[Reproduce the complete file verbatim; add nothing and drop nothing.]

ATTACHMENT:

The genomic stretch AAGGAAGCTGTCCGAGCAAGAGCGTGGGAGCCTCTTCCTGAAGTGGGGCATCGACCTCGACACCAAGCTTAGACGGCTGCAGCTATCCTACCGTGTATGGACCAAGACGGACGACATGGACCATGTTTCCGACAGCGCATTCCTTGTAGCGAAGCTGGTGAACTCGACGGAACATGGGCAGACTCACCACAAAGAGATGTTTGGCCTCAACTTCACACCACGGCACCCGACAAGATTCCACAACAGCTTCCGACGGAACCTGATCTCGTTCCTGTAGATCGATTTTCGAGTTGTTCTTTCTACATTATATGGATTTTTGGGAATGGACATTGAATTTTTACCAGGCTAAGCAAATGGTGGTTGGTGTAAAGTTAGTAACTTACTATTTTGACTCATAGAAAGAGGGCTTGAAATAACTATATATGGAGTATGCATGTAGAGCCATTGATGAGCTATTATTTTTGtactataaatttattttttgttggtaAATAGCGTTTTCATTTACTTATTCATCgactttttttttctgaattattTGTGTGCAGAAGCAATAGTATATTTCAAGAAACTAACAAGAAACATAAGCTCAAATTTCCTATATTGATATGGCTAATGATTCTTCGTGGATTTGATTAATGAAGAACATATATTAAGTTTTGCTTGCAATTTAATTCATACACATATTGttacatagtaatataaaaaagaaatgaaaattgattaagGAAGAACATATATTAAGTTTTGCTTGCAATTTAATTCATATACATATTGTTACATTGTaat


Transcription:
The genomic stretch AAGGAAGCTGTCCGAGCAAGAGCGTGGGAGCCTCTTCCTGAAGTGGGGCATCGACCTCGACACCAAGCTTAGACGGCTGCAGCTATCCTACCGTGTATGGACCAAGACGGACGACATGGACCATGTTTCCGACAGCGCATTCCTTGTAGCGAAGCTGGTGAACTCGACGGAACATGGGCAGACTCACCACAAAGAGATGTTTGGCCTCAACTTCACACCACGGCACCCGACAAGATTCCACAACAGCTTCCGACGGAACCTGATCTCGTTCCTGTAGATCGATTTTCGAGTTGTTCTTTCTACATTATATGGATTTTTGGGAATGGACATTGAATTTTTACCAGGCTAAGCAAATGGTGGTTGGTGTAAAGTTAGTAACTTACTATTTTGACTCATAGAAAGAGGGCTTGAAATAACTATATATGGAGTATGCATGTAGAGCCATTGATGAGCTATTATTTTTGtactataaatttattttttgttggtaAATAGCGTTTTCATTTACTTATTCATCgactttttttttctgaattattTGTGTGCAGAAGCAATAGTATATTTCAAGAAACTAACAAGAAACATAAGCTCAAATTTCCTATATTGATATGGCTAATGATTCTTCGTGGATTTGATTAATGAAGAACATATATTAAGTTTTGCTTGCAATTTAATTCATACACATATTGttacatagtaatataaaaaagaaatgaaaattgattaagGAAGAACATATATTAAGTTTTGCTTGCAATTTAATTCATATACATATTGTTACATTGTaat